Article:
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Looking up from the corner of Bay and Adelaide streets in Toronto’s financial district.Gloria Nieto/The Globe and Mail

Credit unions appear to have won relief from regulations that would have banned them from using terms such as "banking" to describe their business.

The federal budget released on Tuesday proposed rewriting the Bank Act to give provincially regulated financial institutions like credit unions "flexibility to use generic bank terms," overriding new rules proposed by Canada's banking regulator.

In late June last year, the Office of the Superintendent of Financial Institutions (OSFI) promised to get tough on firms that aren't federally regulated as banks, such as credit unions and financial technology startups, for using terms such as "bank," "banker" or "banking." The use of such terms is restricted under the Bank Act, and OSFI said it wanted "to provide clarity" as the financial sector evolves.

Yet those terms have been treated as commonplace language for years by non-bank financial institutions, which take deposits, make loans and transfer money, but seek to set themselves apart from big banks. Credit unions cried foul at the new rules, and the Canadian Credit Union Association (CCUA) warned it would cost members up to $80-million over two years to scrub the terms from signage, websites and documents. At the time, CCUA chief executive Martha Durdin called OSFI's crackdown "a clash of regulation versus common sense."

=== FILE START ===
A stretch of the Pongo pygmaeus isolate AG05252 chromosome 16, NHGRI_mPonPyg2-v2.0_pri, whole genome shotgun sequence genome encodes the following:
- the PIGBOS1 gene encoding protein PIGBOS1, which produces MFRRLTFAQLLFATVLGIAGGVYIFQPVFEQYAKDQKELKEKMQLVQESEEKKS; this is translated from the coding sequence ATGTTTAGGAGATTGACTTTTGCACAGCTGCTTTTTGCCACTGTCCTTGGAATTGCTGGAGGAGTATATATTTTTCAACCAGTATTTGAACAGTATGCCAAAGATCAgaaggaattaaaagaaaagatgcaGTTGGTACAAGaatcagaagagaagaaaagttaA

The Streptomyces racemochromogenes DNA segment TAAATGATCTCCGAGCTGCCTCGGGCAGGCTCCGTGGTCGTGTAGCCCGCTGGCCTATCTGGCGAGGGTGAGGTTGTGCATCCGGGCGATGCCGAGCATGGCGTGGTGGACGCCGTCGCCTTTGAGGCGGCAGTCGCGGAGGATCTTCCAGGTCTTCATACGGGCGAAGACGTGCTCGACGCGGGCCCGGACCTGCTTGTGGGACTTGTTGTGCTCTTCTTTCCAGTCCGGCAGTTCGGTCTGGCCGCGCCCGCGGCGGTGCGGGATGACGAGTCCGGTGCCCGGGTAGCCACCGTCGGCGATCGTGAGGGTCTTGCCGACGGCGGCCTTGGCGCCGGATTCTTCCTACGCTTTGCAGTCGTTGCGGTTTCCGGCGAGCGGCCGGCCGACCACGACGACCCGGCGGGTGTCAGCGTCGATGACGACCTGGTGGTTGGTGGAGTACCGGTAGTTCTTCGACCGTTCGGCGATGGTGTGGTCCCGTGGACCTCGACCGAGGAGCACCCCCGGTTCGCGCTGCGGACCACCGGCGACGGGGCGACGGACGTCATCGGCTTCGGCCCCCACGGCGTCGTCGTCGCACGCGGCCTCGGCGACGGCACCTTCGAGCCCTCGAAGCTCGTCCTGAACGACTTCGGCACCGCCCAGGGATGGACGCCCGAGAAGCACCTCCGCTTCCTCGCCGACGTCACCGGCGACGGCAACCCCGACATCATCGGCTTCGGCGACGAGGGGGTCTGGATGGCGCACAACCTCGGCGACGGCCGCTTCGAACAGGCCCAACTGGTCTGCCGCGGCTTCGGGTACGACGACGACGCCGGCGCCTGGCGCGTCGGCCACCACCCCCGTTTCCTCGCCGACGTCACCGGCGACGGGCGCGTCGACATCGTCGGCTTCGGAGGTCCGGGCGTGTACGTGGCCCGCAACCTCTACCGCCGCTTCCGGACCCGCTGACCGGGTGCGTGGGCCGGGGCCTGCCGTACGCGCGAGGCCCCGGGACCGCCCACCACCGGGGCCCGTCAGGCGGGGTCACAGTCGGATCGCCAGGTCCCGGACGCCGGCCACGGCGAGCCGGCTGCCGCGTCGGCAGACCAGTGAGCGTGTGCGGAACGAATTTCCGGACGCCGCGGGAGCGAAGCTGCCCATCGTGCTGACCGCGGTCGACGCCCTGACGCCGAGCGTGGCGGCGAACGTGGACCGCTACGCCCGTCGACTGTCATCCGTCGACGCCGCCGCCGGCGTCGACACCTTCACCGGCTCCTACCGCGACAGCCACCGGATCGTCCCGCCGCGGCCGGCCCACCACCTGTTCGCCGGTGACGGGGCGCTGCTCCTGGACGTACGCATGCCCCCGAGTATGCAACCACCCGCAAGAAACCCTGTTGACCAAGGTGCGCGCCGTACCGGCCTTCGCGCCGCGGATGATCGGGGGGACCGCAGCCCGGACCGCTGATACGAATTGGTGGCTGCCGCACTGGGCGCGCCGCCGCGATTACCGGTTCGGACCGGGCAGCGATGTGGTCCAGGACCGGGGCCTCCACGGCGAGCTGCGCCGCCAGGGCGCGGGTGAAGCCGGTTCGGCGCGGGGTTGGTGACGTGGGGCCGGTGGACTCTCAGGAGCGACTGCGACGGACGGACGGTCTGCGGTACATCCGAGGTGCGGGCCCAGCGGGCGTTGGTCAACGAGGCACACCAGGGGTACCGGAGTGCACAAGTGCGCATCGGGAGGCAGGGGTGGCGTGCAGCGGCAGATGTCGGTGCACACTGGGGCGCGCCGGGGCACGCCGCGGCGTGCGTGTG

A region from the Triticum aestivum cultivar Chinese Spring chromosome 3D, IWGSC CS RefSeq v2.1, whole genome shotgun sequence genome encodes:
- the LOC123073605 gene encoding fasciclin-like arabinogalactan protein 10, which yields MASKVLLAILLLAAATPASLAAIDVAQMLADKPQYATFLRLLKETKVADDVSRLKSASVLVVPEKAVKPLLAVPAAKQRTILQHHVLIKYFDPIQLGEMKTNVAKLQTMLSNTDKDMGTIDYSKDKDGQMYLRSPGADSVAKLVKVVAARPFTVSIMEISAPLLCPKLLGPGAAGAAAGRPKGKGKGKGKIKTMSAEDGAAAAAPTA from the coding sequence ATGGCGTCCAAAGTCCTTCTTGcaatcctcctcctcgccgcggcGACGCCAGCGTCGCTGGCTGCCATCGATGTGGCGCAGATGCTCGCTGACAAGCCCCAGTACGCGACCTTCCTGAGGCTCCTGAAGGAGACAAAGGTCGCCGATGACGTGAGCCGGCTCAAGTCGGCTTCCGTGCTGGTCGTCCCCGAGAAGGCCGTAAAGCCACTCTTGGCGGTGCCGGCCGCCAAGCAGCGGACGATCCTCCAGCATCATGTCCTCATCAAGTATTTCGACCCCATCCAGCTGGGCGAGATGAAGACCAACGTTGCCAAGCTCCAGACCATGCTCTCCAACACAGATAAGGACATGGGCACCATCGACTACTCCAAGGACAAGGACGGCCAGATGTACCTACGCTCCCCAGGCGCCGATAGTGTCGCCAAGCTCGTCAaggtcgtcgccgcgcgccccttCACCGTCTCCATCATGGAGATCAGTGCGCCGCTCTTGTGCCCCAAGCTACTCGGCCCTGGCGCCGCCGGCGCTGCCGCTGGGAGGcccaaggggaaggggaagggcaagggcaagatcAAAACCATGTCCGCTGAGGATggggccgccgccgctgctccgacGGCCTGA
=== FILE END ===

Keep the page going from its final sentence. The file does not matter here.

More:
In July, Finance Minister Bill Morneau agreed to revisit the issue, and the federal government now seems poised to roll back OSFI's effort at tighter enforcement.

"We are obviously pleased with Minister Morneau's announcement," Ms. Durdin said in a statement.

Details of proposed changes are not yet clear, but "once the Bank Act is revised OSFI will communicate its compliance expectations," an OSFI spokesperson said.

The proposed flexibility to use banking terminology extends only to "prudentially regulated deposit-taking institutions," which could mean unregulated financial technology, or "fintech," firms will still be restricted from using the words to describe their activities.

Beata Caranci, chief economist at TD Bank says the 2017 federal budget did not have large initiatives and is a very safe budget in terms of spending